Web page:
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Protestant Communalism in the Trans-Atlantic World, 1650–1850

  • Philip Lockley

Table of contents

About this book

Introduction

This book explores the trans-Atlantic history of Protestant traditions of communalism – communities of shared property.

The sixteenth-century Reformation may have destroyed monasticism in northern Europe, but Protestant Christianity has not always denied common property. Between 1650 and 1850, a range of Protestant groups adopted communal goods, frequently after crossing the Atlantic to North America: the Ephrata community, the Shakers, the Harmony Society, the Community of True Inspiration, and others. Early Mormonism also developed with a communal dimension, challenging its surrounding Protestant culture of individualism and the free market. In a series of focussed and survey studies, this book recovers the trans-Atlantic networks and narratives, ideas and influences, which shaped Protestant communalism across two centuries of early modernity.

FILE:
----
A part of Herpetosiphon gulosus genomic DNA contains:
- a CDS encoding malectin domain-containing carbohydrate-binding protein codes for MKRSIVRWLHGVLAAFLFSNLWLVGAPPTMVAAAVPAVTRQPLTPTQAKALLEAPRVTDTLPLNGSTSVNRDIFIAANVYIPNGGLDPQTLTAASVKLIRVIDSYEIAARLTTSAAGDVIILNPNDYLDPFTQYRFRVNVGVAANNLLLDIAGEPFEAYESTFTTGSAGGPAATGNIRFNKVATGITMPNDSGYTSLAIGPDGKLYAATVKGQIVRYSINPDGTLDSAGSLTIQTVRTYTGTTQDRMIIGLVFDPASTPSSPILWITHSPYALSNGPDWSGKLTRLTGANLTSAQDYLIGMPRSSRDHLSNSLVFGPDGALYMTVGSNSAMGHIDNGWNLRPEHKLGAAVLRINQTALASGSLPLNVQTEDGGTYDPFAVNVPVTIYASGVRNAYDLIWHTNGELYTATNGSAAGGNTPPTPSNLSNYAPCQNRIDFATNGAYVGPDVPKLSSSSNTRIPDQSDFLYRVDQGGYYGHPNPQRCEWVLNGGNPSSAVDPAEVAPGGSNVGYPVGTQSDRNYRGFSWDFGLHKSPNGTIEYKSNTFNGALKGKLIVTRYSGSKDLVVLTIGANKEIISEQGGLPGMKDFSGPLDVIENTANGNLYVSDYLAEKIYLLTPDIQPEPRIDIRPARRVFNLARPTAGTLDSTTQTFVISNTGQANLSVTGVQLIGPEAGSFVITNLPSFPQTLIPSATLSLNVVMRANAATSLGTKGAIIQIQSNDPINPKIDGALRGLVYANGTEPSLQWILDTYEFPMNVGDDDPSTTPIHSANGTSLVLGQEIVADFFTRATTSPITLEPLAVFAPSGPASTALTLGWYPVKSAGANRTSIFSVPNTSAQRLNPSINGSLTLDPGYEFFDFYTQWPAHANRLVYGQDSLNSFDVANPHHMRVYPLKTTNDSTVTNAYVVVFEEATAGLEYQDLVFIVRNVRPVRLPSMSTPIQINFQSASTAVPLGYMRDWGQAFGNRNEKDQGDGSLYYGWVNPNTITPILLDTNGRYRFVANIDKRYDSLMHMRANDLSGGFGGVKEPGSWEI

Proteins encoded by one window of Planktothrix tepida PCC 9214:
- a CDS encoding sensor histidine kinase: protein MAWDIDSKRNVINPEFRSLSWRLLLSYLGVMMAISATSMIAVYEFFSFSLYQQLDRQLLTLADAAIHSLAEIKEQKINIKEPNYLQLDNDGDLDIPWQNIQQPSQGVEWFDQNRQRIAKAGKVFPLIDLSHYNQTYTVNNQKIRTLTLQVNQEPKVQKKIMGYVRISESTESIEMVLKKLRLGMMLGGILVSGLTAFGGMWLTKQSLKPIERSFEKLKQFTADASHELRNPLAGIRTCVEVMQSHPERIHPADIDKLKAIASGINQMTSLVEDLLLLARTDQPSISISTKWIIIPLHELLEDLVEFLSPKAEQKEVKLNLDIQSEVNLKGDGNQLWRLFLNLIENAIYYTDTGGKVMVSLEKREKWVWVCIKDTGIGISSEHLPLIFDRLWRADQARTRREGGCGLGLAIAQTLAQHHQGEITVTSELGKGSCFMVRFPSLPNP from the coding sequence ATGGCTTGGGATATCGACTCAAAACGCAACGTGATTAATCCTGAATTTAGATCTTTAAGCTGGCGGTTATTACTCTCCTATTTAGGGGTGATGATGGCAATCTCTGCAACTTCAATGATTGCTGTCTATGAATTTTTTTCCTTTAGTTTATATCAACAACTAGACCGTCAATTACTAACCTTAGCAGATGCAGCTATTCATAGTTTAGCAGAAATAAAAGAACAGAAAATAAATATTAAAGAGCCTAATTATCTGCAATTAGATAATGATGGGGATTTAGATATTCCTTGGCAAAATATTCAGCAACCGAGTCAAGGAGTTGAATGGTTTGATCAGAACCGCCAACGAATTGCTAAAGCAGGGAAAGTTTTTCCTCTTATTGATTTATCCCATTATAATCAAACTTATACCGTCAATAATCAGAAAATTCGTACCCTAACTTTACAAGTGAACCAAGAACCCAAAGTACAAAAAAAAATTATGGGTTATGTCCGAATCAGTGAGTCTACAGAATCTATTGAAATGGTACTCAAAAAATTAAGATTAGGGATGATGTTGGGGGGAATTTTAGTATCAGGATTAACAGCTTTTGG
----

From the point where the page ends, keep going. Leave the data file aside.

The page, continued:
Keywords

Communalism millennialism Shakers early Mormonism Protestant monasticism

Editors and affiliations

  • Philip Lockley
    • 1
  1. 1.Trinity CollegeUniversity of OxfordOxfordUnited Kingdom

Bibliographic information

  • DOI https://doi.org/10.1057/978-1-137-48487-1
  • Copyright Information The Editor(s) (if applicable) and The Author(s) 2016
  • Publisher Name Palgrave Macmillan, London
  • eBook Packages History
  • Print ISBN 978-1-137-48486-4
  • Online ISBN 978-1-137-48487-1
  • Buy this book on publisher's site